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NBA Commissioner for a Day: How would you make the NBA game better?

David Stern might be the guy NBA fans love to hate (lovingly?), but you'd also love to have his job for a day.

Jim McIsaac

Just like last summer, the SB Nation NBA network is running a series of theme days across the network. First up: what would you do if you were in David Stern's all-powerful shoes for a day?

My first question when I saw the "commissioner for a day" concept: do I get access to a time machine, too?

I don't generally consider myself one for grudges or conspiracies, but it's hard for any long-suffering Bucks fans to forget the lopsided foul differential in the 2001 Bucks/Sixers Conference Finals or the feeling of injustice after Scott Williams was conveniently suspended for the Bucks' game seven loss in Philly. The Bucks still had their chances in the series, but even 12 years later it's an understandable sore point for a Milwaukee franchise that hasn't won a playoff series since that spring. So while I'm not sure I'd go so far as to suggest Mr. Stern was in on the fix, it sure would be nice to go back and, you know, make sure everything was on the up-and-up.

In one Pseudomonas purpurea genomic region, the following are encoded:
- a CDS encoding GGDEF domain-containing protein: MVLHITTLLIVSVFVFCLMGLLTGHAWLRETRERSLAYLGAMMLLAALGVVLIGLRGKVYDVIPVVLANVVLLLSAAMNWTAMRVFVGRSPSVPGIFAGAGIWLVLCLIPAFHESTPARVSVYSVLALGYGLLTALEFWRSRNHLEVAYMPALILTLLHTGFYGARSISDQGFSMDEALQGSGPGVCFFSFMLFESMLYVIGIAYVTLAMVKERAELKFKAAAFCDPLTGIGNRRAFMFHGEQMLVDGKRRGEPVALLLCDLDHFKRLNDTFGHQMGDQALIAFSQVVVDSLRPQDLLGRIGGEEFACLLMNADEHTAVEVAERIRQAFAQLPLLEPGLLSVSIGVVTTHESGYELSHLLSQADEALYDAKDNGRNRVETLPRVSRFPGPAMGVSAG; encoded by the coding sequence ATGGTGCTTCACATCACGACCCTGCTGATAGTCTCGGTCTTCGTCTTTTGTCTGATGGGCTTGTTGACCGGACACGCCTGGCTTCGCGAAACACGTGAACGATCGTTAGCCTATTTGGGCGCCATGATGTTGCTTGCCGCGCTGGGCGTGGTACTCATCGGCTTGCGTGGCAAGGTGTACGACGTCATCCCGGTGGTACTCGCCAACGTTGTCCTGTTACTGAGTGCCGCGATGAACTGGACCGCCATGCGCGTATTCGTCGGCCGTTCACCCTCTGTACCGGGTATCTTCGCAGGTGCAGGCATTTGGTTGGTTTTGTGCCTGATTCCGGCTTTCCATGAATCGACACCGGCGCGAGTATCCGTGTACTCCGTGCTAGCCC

Putting aside past injustices, there's still plenty that could make the game better looking forward, too. Ignoring the fact that the commissioner himself can't unilaterally change everything (there's that pesky collective bargaining thing and the whole "owners having a say" deal), here are some ideas for how to generally make the game better both on the court and off.

  • Diminish incentives for tanking. I'm not saying the Bucks deserve credit for fruitlessly chasing the eighth seed the past few seasons, but there's something perverse about a sport that punishes teams for attempting to win games, right? In the grand scheme of what sports should be about, it's kind of sad that Philly fans are celebrating their team laying down for the coming season, right? Part of the issue is the nature of the game: a single superstar simply matters more in basketball than any other major sport, so the temptation to be bad in order to get someone great is somewhat unavoidable unless you do away with the draft entirely.

    I wouldn't go that far, but I would be in favor of disincentivizing tanking by further reducing the odds that the worst teams get the first overall pick. That might seem kind of cruel given the worst team in the league has only a 25% chance of snagging the #1 spot as-is. But I'd have no problem balancing out the odds even further to further dissuade teams from choosing to be bad. To that end, I'd also suggest extending the lottery to every team that doesn't win a playoff series, or providing additional lottery combinations to teams for every game they win after being eliminated from playoff contention.